Paul Before the Jewish Governing Council
(1) Paul looked straight at the members of the Jewish governing council (the Sanhedrin) and he said, “My brothers, I have fulfilled my duty to God in all good conscience to this day.” (2) When Paul said this the high priest Ananias ordered those standing near Paul to hit him in the face. (3) Then Paul said to him, “God will strike you, you who look so good on the outside, like a whitewashed wall! You sit there to judge me according to the law of Moses, but you yourself break the law by ordering that I be hit!”
(4) Those standing near Paul said, “How dare you insult God’s high priest!” (5) Paul said, “Brothers, I didn’t realize that he was the high priest; because I know that it is written in Exodus 22:28, ‘Do not speak evil about the ruler of your people.’ ”
(6) Then Paul, knowing that the Sanhedrin members included both Sadducees and Pharisees, shouted out, “My brothers, I am a Pharisee, and the son of Pharisees. I stand on trial today because of my hope in the resurrection of the dead.” (7) After Paul said this, a major argument broke out between the Pharisees and the Sadducees, causing a deep divide in the Sanhedrin—(8) because the Sadducees did not believe in the resurrection of the dead, or in the existence of angels or spirits, but the Pharisees believed all these things.
(9) There was a huge uproar among them, and some of the teachers of the law of Moses who were Pharisees stood up and argued with great passion. They said, “We find nothing wrong with Paul, because what if a spirit or an angel has spoken to him?” (10) The argument became so violent that the Roman commander was afraid that Paul would be torn to pieces by them. So he ordered his troops to take him away by force and take him into the military barracks.
(11) The following night the Lord stood next to Paul and said, “Take courage! As you have witnessed about me in Jerusalem, so you must also testify about me in Rome.”
Some Jews Plan to Kill Paul
(12) The next morning some Jews made a plan and took an oath not to eat or drink until they had killed Paul. (13) More than 40 men were a part of this plot. (14) They went to the chief priests and elders and said, “We have taken a sacred oath not to eat anything until we have killed Paul. (15) Now then, you and the Jewish governing council (the Sanhedrin) ask the Roman military commander to bring Paul before you, pretending that you want to obtain more accurate information about his case. We are ready to kill Paul before he gets here.“
(16) But when the son of Paul’s sister heard of this ambush plan, he ran into the military barracks and told Paul. (17) Then Paul called one of the military officers and said, “Take this young man to the commander; he has something important to tell him.” (18) So he took him to the commander. The military officer said, “The prisoner Paul sent for me and asked me to bring this young man to you because he has something important to tell you.”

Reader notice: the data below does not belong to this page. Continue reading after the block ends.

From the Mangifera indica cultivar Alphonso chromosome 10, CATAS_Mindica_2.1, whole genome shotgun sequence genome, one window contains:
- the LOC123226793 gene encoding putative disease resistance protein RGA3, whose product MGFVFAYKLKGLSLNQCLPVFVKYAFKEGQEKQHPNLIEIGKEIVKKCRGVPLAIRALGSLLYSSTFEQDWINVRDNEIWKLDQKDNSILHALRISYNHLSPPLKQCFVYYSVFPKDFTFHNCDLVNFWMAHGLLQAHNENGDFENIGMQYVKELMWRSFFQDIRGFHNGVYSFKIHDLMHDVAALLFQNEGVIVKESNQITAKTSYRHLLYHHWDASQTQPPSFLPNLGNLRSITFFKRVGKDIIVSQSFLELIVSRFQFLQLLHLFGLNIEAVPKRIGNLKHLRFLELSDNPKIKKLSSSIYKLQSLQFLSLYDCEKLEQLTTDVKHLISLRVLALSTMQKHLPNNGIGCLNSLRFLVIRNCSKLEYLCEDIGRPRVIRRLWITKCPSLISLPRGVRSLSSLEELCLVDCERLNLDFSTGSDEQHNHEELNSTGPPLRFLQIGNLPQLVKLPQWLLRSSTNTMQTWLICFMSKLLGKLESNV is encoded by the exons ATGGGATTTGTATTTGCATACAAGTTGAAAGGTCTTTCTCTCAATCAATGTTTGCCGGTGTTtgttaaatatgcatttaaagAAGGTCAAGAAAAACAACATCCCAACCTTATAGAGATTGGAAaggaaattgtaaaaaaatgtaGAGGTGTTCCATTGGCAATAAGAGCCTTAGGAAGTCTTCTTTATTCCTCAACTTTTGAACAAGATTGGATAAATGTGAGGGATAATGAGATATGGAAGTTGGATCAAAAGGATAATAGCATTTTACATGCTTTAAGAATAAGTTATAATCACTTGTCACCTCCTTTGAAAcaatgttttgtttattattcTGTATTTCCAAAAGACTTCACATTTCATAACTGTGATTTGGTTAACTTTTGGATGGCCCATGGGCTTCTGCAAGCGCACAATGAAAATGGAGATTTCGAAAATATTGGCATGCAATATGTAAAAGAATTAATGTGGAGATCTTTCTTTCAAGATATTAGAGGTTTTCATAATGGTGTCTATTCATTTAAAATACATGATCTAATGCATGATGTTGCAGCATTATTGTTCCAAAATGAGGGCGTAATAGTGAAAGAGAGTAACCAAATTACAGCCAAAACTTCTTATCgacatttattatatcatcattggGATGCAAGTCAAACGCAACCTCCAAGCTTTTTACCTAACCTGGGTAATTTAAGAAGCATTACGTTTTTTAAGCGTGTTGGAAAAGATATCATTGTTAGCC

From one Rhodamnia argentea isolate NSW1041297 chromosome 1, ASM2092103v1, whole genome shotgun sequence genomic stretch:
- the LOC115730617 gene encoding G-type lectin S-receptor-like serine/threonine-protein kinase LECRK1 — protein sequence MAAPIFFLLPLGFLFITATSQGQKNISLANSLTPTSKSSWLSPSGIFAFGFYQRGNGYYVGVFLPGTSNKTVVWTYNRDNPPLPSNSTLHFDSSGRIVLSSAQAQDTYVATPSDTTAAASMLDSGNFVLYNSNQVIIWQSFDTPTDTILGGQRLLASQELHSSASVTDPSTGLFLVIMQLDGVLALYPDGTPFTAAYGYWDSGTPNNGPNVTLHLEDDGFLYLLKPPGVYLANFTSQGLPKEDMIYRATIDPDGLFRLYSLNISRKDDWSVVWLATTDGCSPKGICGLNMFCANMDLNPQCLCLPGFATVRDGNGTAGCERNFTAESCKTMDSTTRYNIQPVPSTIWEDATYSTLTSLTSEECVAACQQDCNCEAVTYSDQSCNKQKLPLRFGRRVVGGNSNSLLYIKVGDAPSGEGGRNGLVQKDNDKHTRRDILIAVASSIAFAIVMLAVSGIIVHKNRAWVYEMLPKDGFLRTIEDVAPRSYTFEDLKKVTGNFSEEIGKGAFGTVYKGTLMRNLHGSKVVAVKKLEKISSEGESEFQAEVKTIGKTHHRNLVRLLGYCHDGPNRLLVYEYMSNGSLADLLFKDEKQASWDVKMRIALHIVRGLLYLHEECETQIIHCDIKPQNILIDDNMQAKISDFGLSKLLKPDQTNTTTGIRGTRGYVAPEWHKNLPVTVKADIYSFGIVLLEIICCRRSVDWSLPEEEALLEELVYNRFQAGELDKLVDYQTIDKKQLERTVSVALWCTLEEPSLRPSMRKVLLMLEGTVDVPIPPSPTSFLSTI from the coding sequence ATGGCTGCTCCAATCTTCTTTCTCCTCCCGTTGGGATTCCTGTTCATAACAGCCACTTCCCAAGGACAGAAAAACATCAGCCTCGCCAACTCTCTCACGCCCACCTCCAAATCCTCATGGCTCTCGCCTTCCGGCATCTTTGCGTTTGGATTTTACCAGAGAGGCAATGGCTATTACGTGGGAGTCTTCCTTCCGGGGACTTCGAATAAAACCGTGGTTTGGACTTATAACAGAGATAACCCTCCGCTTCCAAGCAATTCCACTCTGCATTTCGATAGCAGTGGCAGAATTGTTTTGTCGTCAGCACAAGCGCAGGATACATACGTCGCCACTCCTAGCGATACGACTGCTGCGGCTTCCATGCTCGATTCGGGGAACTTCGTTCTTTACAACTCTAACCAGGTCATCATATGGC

(19) The commander took the young man by the hand and pulled him aside and asked, “What is it you want to tell me?” (20) He said, “Some Jews are going to ask you to bring Paul before the Jewish governing council (the Sanhedrin) tomorrow, pretending they need more accurate information about him. (21) Do not do it! For more than 40 men are hiding to kill Paul. They have taken an oath not to eat or drink until they have killed him. They’re waiting right now for your answer.” (22) The commander dismissed the young man and told him, “Don’t tell anyone that you have told this to me.”
From Jerusalem to Caesarea
(23) Then the Roman commander called two of his military officers and ordered them, “Prepare 200 soldiers, 70 horsemen, and 200 spearmen to go to the city of Caesarea (the seat of the Roman governor of the province of Judea) at 9 p.m. Provide horses for Paul so that he can be taken safely to Roman Governor Felix.”
(25) The commander wrote this letter: (26) “Claudius Lysias, To his Excellency, Governor Felix: Greetings. (27) The Jews seized this man named Paul, and they were about to kill him, but I came with my troops and rescued him, because I had learned that he is a Roman citizen. (28) I wanted to know why they were accusing him, so I brought him before the members of the Jewish governing council (the Sanhedrin). (29) I discovered that the charges were over questions about their law, but there was no charge against him that deserved prison or death. (30) When I was told about a plan to kill Paul, I sent him to you at once. I also ordered his Jewish accusers to argue their case against him to you.”
(31) So the soldiers, obeying the military commander’s orders, took Paul with them during the night and traveled to the city of Antipatris (about 35 miles/56 km). (32) The next day the soldiers let the cavalry take Paul about 30 miles (48 km) to Caesarea, while they returned to the Jerusalem military barracks. (33) When the cavalry arrived in Caesarea, they gave the letter to the governor and handed Paul over to him.
(34) The governor read the letter and asked what Roman province Paul was from. Learning that he was from the region of Cilicia of the Roman province of Syria, (35) he said, “I will hear your case when your Jewish accusers come to Caesarea.” Then he ordered that Paul be kept under guard in Herod’s palace.